Dave Cooper: That Michaelson moment is so profound to me. I’m a family man. I cannot imagine giving myself over to a career that keeps me on the move for most of the year, leaving my family on their own. I don’t think I’ve got the stuff for that kind of life. So when I watch Lars Michaelson discuss his regret having crashed… it gets me every time. I feel it too!
However, the moment for me that I think says a lot is when O’Grady returns to the bus after winning and his son is there waiting for him. He sees his father and yells “Daddy! Daddy! I missed you a lot.” As a father myself I can almost imagine the emotion during that brief exchange between father and son. And that moment in some way must be what winning Roubaix is all about—and we captured it on film!
David Deal: Paris Roubaix is different from any other races on the calendar. You can tell that just by talking to the riders. There are other races that have a great history but P-R is the one and only race that is like none other. The landscape, the farm roads, the cobbles, the history, the region, the weather, the velodrome, the showers, the length, the fans, the winners. It all makes a difference. Riders have an unusually high degree of respect for the race.
There is a complicated and respectful relationship between the riders and the racing fans of northern Europe. I heard a few times that in order to be successful at Paris Roubaix, one has to “love this race.” George Hincapie said: “Everyday I wake up and I see myself winning it.” And the Flemish people realize how important the history of the region is. Johnny Green said: “ I think the landscape and places and buildings hold a kind of frisson of energy. Great things have happened there like the battle of Waterloo.” Can you talk a little about this unique relationship between riders and the Northern Europeans who come to cheer them on every year?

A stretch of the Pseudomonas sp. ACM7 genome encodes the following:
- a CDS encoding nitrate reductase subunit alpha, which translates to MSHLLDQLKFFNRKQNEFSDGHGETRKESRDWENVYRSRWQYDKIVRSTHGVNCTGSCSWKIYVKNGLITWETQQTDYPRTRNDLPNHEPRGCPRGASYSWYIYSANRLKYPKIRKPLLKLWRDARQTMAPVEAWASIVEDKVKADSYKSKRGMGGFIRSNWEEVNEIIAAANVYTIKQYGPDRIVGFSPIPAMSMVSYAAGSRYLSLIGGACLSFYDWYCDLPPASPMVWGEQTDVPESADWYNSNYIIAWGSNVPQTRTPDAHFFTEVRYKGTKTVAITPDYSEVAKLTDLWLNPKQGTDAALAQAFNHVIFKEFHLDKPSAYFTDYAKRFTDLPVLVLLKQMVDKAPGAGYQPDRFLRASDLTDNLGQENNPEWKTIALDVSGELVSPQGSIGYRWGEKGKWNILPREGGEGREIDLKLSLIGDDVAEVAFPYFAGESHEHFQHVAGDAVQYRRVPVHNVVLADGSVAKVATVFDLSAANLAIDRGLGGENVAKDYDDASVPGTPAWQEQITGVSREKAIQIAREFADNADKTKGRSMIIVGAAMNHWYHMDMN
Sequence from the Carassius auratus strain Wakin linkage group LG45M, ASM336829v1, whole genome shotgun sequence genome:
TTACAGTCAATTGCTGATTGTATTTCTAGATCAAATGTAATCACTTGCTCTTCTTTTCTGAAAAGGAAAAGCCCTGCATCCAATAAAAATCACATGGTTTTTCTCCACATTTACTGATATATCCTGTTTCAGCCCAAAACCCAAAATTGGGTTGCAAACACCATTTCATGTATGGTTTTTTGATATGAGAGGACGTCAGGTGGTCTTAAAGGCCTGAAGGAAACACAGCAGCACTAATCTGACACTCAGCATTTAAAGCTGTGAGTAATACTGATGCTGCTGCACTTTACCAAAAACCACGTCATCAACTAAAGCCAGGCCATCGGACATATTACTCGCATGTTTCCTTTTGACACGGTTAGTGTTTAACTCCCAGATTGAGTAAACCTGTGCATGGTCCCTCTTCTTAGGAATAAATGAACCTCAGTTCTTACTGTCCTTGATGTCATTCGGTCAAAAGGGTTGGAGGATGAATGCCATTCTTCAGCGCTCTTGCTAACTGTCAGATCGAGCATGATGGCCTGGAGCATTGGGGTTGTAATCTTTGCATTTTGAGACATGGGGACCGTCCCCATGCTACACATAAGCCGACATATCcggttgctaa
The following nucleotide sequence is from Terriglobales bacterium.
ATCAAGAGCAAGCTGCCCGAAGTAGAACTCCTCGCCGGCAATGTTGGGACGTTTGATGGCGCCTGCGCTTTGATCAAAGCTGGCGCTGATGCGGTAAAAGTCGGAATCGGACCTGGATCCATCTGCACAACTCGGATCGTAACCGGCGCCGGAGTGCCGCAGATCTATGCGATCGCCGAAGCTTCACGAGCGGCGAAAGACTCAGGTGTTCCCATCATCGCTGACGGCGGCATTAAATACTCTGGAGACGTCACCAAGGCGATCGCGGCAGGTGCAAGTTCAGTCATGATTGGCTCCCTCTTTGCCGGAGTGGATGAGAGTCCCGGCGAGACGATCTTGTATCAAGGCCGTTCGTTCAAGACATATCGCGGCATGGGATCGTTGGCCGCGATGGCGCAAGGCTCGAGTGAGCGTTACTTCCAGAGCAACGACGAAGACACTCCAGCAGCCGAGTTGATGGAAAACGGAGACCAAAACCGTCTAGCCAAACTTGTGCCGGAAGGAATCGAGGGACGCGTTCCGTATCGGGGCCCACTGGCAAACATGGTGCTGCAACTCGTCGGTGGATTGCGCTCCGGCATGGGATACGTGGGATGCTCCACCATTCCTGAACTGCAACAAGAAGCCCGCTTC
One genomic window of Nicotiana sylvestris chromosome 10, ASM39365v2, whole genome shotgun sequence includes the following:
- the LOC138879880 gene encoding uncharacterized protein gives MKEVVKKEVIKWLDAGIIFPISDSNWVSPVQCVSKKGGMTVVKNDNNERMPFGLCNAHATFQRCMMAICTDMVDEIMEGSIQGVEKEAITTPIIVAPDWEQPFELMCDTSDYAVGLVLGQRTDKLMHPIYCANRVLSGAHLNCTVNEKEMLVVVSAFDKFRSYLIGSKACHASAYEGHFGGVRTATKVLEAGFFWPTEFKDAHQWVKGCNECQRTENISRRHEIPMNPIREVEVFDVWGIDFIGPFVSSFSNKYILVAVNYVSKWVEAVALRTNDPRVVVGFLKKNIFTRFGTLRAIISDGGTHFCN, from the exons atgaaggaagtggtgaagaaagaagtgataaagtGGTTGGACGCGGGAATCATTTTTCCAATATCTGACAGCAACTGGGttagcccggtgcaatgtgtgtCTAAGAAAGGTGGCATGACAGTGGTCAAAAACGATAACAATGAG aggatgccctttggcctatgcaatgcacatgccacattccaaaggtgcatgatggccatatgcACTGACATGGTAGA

Dave Cooper: The fans in all of cycling play a huge role. It’s just not a Paris-Roubaix unless there are gobs of people lining the course by Carrefour de l’Arbre. As an American there’s really no sport in the states that compares when it comes to fan participation. In pro cycling the roads are the same roads used by the locals every day. Many people live right along the course. I don’t think you can compare that kind of connection with sports fans here in the states driving to their local stadium—perhaps even painted in their team’s colors—and then driving home. I think the love of the sport is there, but in my opinion the sport of cycling is more intimate. These cycling superstars go by your house every year so close you can touch them. Just try and get close to a NFL star at the stadium. You’d be arrested!
David Deal: I think the rider’s respect the region and what it stands for, the blue collar nature of regions like Roubaix. It’s not a glamorous region and it’s not a glamorous race. It’s very straightforward. The tactics usually consist of the last man standing after a slugfest. I think that’s refreshing for many fans and riders. You get the feeling that everyone who wins at P-R earns it. They’re aren’t too many stories of undeserving winners.
I hope you guys aren’t like Ken Burns. I am still waiting for a sequel to his series: Baseball. Will your next project involve cycling? If so, tell us a little about it.
Dave Cooper: David and I have discussed this a lot over the last few months. Though we can’t make any promises yet, we both feel an almost obligation to the fans that have purchased Road To Roubaix to create another—dare I say better—cycling film as our next project. We haven’t chosen a topic just yet but I don’t think you’ll have to wait too terribly long. We funded Road To Roubaix very modestly but largely ourselves while we continued to make our livings. For the next project we hope to find a producer that can finance us.
We also feel that it’d be a shame not utilize the knowledge we’ve gained by doing so many things the wrong, or difficult way.
• Get your copy at the website: MasterlinkFilms.com